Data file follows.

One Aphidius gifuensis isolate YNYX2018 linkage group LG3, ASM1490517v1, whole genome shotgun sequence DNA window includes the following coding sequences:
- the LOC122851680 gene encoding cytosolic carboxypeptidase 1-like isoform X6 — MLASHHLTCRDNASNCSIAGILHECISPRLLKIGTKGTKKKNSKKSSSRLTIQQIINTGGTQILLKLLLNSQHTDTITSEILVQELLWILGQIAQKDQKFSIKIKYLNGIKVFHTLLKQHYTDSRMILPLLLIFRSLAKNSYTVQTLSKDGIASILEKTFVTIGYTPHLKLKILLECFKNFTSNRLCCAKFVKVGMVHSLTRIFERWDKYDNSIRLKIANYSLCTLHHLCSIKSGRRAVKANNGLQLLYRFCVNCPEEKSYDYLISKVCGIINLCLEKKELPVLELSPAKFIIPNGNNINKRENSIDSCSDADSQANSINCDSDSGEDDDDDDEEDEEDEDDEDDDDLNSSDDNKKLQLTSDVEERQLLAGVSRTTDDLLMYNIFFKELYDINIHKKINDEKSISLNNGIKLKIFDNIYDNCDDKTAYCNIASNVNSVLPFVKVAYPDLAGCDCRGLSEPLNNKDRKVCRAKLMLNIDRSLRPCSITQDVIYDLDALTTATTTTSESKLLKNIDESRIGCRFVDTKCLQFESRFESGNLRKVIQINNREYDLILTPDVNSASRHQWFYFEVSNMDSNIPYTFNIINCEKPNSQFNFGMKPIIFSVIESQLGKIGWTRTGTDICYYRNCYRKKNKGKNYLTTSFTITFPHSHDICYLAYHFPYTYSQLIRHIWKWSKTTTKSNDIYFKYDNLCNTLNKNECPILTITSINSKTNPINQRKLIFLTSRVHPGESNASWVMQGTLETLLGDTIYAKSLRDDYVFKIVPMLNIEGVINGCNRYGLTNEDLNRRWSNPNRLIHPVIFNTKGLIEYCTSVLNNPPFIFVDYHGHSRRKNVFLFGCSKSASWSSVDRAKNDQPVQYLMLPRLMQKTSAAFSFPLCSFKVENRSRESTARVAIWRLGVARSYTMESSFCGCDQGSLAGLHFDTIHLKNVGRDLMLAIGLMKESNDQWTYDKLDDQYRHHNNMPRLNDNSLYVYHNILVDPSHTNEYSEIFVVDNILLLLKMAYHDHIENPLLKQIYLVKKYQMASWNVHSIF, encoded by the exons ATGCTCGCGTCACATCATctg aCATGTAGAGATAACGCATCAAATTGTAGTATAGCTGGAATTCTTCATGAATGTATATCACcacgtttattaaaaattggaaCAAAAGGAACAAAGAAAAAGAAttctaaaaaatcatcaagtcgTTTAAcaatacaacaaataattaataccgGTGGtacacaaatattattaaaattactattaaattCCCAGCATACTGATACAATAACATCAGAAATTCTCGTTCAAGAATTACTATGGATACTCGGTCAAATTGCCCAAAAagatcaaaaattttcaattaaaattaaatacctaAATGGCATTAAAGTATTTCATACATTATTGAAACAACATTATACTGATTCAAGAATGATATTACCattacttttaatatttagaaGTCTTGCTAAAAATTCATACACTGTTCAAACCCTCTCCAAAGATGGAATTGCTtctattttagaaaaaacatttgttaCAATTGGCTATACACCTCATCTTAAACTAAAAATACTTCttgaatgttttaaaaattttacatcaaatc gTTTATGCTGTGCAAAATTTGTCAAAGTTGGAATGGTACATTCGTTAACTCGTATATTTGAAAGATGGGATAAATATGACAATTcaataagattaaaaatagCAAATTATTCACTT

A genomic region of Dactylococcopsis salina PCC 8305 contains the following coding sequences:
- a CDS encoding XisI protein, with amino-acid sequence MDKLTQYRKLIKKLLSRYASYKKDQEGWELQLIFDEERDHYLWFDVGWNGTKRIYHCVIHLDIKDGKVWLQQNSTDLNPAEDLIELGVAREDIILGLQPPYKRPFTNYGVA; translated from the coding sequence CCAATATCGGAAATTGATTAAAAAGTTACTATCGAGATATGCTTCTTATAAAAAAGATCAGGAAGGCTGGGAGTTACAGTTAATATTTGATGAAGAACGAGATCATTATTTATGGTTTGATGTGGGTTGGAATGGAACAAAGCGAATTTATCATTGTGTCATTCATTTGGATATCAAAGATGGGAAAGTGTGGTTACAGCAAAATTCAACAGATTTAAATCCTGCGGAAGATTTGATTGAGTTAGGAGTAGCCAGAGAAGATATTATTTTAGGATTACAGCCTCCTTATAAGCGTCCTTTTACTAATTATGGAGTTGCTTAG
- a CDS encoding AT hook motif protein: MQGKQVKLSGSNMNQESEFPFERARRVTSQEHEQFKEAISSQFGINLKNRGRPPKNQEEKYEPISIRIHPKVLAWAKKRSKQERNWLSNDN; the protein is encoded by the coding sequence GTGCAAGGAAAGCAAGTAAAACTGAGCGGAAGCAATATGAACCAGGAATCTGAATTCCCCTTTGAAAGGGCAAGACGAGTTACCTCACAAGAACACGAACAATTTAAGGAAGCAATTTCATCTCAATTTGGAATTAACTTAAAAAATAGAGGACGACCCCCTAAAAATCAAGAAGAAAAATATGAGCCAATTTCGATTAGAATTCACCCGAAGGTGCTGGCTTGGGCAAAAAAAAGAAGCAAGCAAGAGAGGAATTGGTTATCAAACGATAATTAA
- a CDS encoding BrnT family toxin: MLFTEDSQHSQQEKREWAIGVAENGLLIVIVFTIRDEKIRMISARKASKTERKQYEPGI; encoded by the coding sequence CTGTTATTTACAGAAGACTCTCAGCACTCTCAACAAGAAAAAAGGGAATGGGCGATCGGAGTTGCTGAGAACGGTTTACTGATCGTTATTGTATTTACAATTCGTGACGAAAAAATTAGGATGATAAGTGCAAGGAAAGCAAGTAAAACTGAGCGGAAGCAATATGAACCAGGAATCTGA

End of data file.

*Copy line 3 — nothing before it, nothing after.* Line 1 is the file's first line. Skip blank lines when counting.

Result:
A genomic region of Dactylococcopsis salina PCC 8305 contains the following coding sequences: